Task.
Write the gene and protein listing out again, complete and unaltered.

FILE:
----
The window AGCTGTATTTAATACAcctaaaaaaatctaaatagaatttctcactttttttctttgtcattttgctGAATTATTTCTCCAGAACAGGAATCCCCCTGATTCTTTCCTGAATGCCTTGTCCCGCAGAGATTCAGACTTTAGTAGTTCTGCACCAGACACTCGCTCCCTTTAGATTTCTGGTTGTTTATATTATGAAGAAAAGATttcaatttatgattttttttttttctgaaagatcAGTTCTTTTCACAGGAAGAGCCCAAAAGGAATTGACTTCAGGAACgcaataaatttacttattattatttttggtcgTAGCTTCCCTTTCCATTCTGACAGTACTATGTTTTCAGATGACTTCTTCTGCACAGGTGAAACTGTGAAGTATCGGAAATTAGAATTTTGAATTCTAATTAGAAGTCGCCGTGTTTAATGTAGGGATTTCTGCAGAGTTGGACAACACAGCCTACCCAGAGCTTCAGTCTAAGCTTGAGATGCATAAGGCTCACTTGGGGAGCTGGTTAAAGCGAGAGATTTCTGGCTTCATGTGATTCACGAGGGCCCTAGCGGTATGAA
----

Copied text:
The window AGCTGTATTTAATACAcctaaaaaaatctaaatagaatttctcactttttttctttgtcattttgctGAATTATTTCTCCAGAACAGGAATCCCCCTGATTCTTTCCTGAATGCCTTGTCCCGCAGAGATTCAGACTTTAGTAGTTCTGCACCAGACACTCGCTCCCTTTAGATTTCTGGTTGTTTATATTATGAAGAAAAGATttcaatttatgattttttttttttctgaaagatcAGTTCTTTTCACAGGAAGAGCCCAAAAGGAATTGACTTCAGGAACgcaataaatttacttattattatttttggtcgTAGCTTCCCTTTCCATTCTGACAGTACTATGTTTTCAGATGACTTCTTCTGCACAGGTGAAACTGTGAAGTATCGGAAATTAGAATTTTGAATTCTAATTAGAAGTCGCCGTGTTTAATGTAGGGATTTCTGCAGAGTTGGACAACACAGCCTACCCAGAGCTTCAGTCTAAGCTTGAGATGCATAAGGCTCACTTGGGGAGCTGGTTAAAGCGAGAGATTTCTGGCTTCATGTGATTCACGAGGGCCCTAGCGGTATGAA